For one thing, he said, the most avidly homophobic people deny any link to biology. And speculative fears of nefarious technology shouldn't turn people against science. "What scientists do is to discover the truth," 




August 16, 2011

Gay Birds as Faithful as Straight Human Counterparts




Scientists have found same-sex pairs of zebra finches sing to and preen each other as much as 
heterosexual 'couples'.
Zebra finches can form strong same-sex relationships (Photo: Keith Gerstung)The study of finches, whose singing is thought to strengthen bonds between mates, is reported in the journal Behavioural Ecology and Sociobiology.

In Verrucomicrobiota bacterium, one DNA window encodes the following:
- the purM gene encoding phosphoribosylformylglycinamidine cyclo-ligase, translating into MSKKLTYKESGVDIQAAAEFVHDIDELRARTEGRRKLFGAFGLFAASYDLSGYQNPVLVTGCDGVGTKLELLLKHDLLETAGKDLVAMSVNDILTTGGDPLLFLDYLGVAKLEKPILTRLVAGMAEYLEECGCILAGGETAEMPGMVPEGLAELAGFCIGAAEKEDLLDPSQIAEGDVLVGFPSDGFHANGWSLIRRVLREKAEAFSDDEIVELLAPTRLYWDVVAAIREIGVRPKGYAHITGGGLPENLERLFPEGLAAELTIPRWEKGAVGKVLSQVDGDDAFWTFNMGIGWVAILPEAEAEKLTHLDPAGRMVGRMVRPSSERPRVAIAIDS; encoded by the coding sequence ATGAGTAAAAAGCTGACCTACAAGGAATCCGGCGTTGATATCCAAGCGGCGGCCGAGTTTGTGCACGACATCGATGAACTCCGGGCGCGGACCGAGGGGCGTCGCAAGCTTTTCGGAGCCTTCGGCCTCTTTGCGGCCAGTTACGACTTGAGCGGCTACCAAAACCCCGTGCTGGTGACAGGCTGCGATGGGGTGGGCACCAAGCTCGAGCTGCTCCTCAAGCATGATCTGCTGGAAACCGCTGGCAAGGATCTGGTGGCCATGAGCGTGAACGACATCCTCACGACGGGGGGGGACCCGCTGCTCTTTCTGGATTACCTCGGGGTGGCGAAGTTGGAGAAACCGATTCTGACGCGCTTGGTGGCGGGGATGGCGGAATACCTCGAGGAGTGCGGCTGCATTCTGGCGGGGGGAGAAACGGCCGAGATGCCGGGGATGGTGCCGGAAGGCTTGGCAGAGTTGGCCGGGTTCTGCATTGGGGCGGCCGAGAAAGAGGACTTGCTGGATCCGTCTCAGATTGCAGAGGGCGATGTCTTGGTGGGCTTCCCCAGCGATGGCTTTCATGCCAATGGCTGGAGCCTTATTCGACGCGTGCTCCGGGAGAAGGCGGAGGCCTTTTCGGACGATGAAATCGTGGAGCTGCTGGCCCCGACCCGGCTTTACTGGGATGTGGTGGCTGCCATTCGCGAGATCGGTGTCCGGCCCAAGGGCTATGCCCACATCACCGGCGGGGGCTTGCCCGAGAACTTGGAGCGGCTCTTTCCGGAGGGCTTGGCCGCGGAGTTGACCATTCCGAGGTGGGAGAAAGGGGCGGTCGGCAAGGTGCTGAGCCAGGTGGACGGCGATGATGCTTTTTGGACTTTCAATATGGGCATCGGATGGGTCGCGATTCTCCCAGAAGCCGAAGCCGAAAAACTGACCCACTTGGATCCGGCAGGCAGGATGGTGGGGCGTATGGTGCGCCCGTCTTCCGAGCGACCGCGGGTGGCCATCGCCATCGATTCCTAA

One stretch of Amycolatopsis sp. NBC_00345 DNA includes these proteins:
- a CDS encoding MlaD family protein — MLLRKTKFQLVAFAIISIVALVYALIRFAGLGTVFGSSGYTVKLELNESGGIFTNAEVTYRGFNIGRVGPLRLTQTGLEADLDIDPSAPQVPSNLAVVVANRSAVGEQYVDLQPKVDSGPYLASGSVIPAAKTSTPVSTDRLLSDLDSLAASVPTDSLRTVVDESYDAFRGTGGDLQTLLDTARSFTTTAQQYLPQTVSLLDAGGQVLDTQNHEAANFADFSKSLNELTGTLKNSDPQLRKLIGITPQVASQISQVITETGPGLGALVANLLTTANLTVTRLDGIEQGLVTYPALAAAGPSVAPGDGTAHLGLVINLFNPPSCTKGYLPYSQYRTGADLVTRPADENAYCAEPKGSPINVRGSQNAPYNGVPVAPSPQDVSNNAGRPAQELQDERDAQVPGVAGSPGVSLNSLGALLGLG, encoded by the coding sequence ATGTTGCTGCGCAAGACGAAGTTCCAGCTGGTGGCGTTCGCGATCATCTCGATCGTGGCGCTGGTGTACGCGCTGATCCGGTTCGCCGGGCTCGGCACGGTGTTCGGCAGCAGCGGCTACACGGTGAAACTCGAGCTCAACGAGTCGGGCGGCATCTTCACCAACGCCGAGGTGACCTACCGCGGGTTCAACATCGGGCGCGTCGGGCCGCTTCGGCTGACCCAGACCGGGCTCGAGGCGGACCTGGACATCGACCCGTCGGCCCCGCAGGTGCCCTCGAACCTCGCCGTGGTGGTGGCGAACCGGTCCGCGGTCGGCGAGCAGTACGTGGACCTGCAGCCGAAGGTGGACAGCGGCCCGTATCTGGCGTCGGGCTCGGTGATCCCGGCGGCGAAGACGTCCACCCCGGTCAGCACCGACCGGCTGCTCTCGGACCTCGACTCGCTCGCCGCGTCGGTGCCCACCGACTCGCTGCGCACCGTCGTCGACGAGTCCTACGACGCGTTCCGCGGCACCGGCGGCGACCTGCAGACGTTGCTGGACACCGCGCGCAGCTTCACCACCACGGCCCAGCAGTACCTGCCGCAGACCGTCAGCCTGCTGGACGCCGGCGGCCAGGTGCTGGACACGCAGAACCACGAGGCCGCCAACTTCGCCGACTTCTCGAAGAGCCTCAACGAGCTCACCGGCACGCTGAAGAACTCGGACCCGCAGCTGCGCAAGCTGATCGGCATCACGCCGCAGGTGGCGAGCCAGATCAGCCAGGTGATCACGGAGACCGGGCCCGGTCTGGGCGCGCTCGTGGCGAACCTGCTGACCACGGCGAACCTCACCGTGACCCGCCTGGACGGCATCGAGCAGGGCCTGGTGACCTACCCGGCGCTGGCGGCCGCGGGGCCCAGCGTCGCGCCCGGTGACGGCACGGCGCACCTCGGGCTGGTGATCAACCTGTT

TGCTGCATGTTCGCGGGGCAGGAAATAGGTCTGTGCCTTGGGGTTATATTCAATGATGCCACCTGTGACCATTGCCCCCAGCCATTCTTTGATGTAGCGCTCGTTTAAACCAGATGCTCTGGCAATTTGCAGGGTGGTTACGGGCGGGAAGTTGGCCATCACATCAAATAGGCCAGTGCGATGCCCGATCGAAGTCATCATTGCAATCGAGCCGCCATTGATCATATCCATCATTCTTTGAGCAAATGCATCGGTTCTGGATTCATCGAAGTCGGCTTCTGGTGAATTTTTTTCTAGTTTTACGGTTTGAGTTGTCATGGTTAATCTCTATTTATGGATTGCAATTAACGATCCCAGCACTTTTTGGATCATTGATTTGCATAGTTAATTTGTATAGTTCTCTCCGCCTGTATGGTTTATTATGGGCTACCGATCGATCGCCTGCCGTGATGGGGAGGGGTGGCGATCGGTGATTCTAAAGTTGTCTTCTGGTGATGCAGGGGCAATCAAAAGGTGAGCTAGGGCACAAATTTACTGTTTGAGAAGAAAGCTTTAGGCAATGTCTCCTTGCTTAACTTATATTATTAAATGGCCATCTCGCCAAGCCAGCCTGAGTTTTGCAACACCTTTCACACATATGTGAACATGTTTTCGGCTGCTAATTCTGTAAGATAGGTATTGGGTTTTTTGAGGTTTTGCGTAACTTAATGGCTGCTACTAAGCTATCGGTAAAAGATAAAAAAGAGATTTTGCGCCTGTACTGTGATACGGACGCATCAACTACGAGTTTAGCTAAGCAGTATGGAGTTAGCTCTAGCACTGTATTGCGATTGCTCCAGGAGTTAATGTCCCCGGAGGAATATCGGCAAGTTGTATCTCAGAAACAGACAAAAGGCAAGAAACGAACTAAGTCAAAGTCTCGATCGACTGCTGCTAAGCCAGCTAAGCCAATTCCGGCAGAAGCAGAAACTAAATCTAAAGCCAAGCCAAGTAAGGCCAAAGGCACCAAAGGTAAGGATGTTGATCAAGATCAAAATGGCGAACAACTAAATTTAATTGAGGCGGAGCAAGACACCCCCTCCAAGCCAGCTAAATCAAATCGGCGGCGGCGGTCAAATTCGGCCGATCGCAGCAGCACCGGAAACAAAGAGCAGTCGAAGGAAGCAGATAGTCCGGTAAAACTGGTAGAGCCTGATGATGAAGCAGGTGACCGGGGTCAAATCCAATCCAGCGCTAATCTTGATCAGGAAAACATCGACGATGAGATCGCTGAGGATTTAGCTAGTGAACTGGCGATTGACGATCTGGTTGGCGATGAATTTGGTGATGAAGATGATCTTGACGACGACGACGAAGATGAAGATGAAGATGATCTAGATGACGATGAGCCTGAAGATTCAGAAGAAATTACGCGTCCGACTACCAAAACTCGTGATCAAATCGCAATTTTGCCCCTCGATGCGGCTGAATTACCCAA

Lead researcher Julie Elie, from the University of California Berkeley, said: "The research showed relationships in animals can be more complicated than just a male and a female who meet and reproduce, even in birds.
"I'm interested in how animals establish relationships and how they use acoustic communication in their social interactions.
"My observations of them led me to this surprising result: same-sex individuals would also interact in affiliative manners, like male-female pairs."
Julie also found when young male finches were raised in same-sex groups, more than half of them paired up with another male.
When females were introduced to their group the males ignored them in favour of their current partner.
Julie said the findings show that the birds' drive to find a mate is more complicated than just the need to reproduce.
She added: "A pair-bond in socially monogamous species represents a cooperative partnership that may give advantages for survival.
"Finding a social partner, whatever its sex, could be a priority."